Decisions involving the use of NHS funds should never be influenced by outside interests or expectations of private gain, but we recognise that conflicts of interest are unavoidable in complex systems.
As an illustrative example, a CCG usually determines which trust in an area will be responsible for the care of a people suffering from dementia. A member of the CCG’s governing body might be a medical doctor practicing at that trust. This possible conflict of interests is the kind of situation NHS provides guidance for and that might be of interest to the local community.
Local spotlight: Leicester, Leicestershire and Rutland (LLR)
To get a better sense of what CCG conflict of interests are all about, let’s dive into the greater Leicester area and look at the declaration of interests provided by the governing body of its commissioning groups.
Three CCGs serve the Leicester area and operate jointly under the LLR Alliance: Leicester City CCG, East Leicestershire and Rutland CCG and West Leicestershire CCG.
According to NHS data for 2020/21, these CCGs commission services for close to 1.15 million residents with a budget allocation of almost £1.4b. This translates into roughly £1,200 yearly per capita allocation (11.5% below the national average).
LLR register of interests analysis
The register lists the declared interests of members of the governing bodies of each of the three CCGs, as well as members of a shared executive body.
Out of the 45 people listed, 5 women and 21 men are identifying themselves as practicing medical professionals. The rest are either professional executives or lay members of the governing bodies.
[note: according 2021 data published by Statista, 46% of UK doctors are women, with a pronounced gender gap among specialists (37%). Amongst GPs, women doctors are a slight majority (56%)]
CCG conflict of interest categories
Interests are declared using four categories (as defined by NHS guidelines): (i) Financial interests, (ii) Non-financial professional interests, (iii) Non-financial personal interests and (iv) Indirect interests.
The number of categories declared by a member can serve as a crude first estimate to the breadth of the interests. Using this metric, analysis of the LLR register shows that medical professional women are reporting 30% more categories of interests than man. For non-medical professionals, the ratio is somewhat reversed.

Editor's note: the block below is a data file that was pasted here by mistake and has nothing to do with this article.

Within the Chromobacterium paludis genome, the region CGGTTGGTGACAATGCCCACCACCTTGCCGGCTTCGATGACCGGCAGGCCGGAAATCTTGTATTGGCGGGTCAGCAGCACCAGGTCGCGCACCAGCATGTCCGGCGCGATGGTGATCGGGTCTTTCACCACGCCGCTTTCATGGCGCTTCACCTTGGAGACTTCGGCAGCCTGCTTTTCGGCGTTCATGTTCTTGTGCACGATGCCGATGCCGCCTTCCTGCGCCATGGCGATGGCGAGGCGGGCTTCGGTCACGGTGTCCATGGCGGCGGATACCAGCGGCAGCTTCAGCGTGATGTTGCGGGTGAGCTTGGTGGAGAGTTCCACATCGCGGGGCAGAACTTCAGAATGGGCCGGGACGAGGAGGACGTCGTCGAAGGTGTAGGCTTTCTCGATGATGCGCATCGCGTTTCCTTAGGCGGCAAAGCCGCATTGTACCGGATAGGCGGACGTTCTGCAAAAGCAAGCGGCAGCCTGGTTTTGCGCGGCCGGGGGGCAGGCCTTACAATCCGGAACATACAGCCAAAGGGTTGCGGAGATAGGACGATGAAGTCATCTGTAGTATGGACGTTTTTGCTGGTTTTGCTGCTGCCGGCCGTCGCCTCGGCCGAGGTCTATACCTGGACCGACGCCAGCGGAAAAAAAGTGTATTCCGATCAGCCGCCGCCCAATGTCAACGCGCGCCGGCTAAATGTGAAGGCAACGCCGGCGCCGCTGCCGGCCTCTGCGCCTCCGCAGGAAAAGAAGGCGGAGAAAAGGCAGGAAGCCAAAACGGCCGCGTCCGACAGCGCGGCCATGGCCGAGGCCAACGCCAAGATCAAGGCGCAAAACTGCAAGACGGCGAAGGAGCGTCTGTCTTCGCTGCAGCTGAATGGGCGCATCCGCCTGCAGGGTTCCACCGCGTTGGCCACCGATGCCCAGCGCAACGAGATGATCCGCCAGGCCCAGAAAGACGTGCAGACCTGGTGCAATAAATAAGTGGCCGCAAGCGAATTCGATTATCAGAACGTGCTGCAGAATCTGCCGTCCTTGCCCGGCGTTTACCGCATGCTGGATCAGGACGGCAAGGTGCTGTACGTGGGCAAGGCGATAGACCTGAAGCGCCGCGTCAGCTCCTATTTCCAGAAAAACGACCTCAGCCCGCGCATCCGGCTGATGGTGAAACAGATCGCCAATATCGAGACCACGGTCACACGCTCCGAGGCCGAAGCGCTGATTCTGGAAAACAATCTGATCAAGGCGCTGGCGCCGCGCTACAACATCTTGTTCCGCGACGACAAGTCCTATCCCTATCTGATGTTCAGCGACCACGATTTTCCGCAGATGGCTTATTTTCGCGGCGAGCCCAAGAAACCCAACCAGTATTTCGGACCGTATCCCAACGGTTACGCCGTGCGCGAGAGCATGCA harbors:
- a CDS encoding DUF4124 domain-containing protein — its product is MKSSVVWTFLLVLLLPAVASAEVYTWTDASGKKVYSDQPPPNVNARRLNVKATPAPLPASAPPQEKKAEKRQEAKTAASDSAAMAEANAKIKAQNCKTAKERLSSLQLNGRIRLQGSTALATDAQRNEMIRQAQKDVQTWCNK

Anther metric that can be used to gauge the declared interests is the number of family members mentioned by the declaring parties. Again, medical professional women are reporting higher numbers of interests related to family members, this time 140% more than their man counterparts.
[note: given the small sample size, these should serve as examples of how a conflict of interests register can be analysed rather than a statement on the behaviour of governing body members in general or of these specific CCGs. It is recommended that the conflict of interests statements be read in full to better gauge the need to question specific decisions]
To learn more about this subject, an interested reader might:
- Read the National Audit Office’s report on “Managing conflicts of interest in NHS clinical commissioning groups”. Being from 2015, it is a bit outdated. Nevertheless, still does provide key facts and metrics on the subject.
- Find the website for your local CCG in the NHS England’s CCG Directory.
- On your CCG’s website, locate the pages describing governing body members and their declared conflict of interests. Apply the metrics described above (number of reported categories, family members) to the interests’ register.
- Find out when the next meeting of your CCG’s governing body takes place and try to attend.
- Ask your GP and other medical professionals whether they are familiar with the local CCG and feel they can contribute to its decision-making process.